Mega slaps back – hard – at 'cyberlocker' accusations

“The allegations ... are highly defamatory of Mega and appear to have no factual basis whatsoever."

Mega has released a report today to rebut allegations the data storage and encryption company is a “cyberlocker” platform that’s specifically designed to enable the mass infringement of copyright and to share illegal content.

The claims were made in September last year by UK-based online brand management agency NetNames in a report commissioned by the Digital Citizens Alliance, a US-based group backed by the Motion Picture Association of America.

Called "Behind the Cyberlocker Door: A report on how shadowy cyberlocker businesses use credit card companies to make millions," it levelled a number of allegations against Mega, over its business model and the extent to which it complies with relevant legal and regulatory requirements.

Those allegations ultimately resulted in political pressure being brought to bear on PayPal to sever its relationship with Mega, leaving the company without a method of processing online transactions.

Now Mega has returned fire with a report of its own, commissioned from Olswang LLP, a London-based international law firm that specialises in technology, media and telecoms issues and anti-piracy advice.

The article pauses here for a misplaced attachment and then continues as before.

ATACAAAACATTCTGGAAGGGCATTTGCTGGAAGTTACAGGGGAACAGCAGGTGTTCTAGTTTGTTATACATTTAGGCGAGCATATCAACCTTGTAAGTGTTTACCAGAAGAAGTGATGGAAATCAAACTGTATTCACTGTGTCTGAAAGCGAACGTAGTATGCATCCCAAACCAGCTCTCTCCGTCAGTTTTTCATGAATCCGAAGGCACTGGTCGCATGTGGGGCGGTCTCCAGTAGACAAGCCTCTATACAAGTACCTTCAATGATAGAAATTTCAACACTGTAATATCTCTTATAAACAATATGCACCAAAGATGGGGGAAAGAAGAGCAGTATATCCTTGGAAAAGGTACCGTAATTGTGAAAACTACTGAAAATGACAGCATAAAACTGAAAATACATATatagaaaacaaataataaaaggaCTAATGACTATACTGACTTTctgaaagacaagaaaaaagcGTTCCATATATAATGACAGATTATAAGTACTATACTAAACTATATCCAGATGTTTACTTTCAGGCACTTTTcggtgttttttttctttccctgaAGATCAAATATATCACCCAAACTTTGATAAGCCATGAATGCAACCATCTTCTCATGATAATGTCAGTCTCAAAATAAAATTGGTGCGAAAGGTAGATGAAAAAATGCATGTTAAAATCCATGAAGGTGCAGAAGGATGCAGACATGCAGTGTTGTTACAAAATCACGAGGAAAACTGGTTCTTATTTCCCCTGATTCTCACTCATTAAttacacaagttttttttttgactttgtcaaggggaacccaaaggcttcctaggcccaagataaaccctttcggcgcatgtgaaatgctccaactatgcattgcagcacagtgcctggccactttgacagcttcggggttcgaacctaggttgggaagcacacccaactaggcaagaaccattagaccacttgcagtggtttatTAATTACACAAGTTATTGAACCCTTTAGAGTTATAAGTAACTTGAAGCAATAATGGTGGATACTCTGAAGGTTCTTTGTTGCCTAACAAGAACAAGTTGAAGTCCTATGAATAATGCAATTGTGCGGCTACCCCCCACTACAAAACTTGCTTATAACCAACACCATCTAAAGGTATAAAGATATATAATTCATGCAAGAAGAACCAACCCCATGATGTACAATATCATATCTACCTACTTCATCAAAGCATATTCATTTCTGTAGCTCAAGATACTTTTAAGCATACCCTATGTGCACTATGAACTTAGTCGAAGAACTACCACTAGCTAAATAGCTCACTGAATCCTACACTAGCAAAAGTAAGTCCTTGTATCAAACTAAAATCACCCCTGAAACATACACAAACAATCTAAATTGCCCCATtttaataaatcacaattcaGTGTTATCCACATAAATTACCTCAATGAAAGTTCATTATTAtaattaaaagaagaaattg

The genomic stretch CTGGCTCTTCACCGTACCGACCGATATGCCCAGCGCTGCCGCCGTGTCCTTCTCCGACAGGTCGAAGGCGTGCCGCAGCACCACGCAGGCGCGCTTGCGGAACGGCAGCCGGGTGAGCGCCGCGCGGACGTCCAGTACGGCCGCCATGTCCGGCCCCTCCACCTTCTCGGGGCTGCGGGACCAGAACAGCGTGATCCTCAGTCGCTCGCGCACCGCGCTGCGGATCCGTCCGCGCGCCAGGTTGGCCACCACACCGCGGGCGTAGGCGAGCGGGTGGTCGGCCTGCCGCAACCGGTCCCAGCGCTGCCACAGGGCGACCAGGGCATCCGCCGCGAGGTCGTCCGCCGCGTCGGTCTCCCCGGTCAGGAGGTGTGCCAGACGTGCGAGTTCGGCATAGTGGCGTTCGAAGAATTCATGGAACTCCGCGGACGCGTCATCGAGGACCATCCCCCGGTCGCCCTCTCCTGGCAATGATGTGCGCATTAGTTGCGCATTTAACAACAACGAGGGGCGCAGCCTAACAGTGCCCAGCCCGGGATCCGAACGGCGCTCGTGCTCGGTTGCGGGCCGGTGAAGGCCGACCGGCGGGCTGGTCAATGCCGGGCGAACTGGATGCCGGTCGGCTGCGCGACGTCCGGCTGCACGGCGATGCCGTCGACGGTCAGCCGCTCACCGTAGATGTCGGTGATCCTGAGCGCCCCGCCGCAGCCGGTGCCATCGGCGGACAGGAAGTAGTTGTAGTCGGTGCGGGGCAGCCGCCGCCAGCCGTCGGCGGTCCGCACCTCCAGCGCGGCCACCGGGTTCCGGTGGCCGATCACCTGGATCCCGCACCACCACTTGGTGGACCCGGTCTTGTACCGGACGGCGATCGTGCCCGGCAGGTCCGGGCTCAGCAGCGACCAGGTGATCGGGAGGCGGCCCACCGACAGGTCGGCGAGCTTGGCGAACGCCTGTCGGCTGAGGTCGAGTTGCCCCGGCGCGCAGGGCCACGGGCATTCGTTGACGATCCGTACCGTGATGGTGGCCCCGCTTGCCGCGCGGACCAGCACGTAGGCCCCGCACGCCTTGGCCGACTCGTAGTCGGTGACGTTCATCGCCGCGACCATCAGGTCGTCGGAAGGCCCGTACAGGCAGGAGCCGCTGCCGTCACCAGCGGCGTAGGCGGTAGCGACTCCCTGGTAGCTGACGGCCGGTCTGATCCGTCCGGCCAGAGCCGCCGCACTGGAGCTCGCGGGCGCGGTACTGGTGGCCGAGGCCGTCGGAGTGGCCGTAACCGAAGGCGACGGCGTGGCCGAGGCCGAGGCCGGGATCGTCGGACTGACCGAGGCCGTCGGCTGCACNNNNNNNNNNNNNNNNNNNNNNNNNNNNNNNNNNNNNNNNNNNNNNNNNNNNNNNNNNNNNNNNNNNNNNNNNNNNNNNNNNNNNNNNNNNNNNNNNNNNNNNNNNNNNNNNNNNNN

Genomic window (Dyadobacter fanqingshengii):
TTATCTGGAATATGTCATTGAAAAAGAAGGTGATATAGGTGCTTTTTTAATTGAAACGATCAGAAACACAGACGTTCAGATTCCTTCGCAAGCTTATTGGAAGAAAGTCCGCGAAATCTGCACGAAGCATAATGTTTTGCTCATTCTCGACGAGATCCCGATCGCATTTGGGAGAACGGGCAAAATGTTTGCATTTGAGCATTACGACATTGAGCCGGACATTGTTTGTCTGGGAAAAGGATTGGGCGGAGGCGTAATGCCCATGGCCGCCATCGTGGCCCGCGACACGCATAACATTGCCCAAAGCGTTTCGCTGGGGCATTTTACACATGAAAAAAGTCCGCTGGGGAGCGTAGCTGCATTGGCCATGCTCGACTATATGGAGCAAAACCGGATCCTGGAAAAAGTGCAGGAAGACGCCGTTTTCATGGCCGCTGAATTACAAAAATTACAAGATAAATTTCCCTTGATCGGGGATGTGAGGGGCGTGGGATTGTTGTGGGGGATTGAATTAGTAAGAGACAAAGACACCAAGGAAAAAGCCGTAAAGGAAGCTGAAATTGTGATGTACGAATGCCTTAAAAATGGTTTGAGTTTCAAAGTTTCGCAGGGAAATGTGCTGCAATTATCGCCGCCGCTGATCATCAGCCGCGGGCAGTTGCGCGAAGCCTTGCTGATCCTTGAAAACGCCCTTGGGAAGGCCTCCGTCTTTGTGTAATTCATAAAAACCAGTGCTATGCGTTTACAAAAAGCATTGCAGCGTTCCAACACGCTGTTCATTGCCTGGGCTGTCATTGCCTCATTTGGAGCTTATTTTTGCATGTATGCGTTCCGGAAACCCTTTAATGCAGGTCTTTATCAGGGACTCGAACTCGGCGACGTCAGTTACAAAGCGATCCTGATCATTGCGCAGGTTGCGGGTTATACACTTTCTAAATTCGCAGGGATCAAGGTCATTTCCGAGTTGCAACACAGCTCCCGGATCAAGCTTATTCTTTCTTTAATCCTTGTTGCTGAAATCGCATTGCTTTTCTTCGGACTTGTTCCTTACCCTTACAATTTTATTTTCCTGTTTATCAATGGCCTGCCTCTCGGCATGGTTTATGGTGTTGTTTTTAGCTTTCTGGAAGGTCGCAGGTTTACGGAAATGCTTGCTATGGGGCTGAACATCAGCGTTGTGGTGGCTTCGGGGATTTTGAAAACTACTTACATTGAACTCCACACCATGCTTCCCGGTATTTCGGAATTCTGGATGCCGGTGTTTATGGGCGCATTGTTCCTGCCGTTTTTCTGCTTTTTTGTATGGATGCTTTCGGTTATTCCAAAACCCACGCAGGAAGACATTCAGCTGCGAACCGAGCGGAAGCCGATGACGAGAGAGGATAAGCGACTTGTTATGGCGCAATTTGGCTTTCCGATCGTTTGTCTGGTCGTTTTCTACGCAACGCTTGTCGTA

Olswang doesn’t mince words in its findings.

“The allegations in the NetNames report are highly defamatory of Mega and appear to have no factual basis whatsoever,” the report says.

“The NetNames report contains numerous factual inaccuracies and methodological errors and draws conclusions that are entirely wrong. In fact, Mega cannot be said to share a single one of the cyberlocker characteristics specified in the NetNames report.”

In a statement, Mega chief executive Graham Gaylard said the company is “now taking legal advice on this serious attack against Mega.”

Mega’s chief compliance officer, Stephen Hall, is under no illusions the new report is going to have an immediate effect.

“This is just part of long process of proving our credentials and being accepted as part of the normal business world,” he says.

“I wouldn’t bank on it causing any immediate change in [Pay-Pal et al’s] position but the parties we are working with will appreciate this confirmation of their assessment that we’re a legitimate business and they’re happy to work with us.”

Those parties are global payment processing companies that Mega is aiming to have handle its online transactions, though Mr Hall declines to name any of them at this point.

“We’ve signed up with some and are implementing solutions and we’re talking to others who are keen to do so,” he says. “The general strategy is to have a number of providers, rather than just one.”

The speed with which these online transaction solutions are rolled to the 200-plus countries in which Mega is used will be necessarily staggered, Mr Hall says.

“What’s appropriate for a credit card territory isn’t appropriate for one that lives on debit card or other online payment methods, and it varies quite widely in some parts of the world. So it will be customised for various territories.”

Pay-Pal, Visa and Mastercard only received a copy of Olswang’s report at the same time it was publicly released this afternoon and are therefore not yet in a position to comment on its findings.

RAW DATA: Mega Limited - analysis of the evidence relating to allegations in a netnames report on cyberlockers: Report on mega's business practices and legal & regulatory compliance policies (PDF here)

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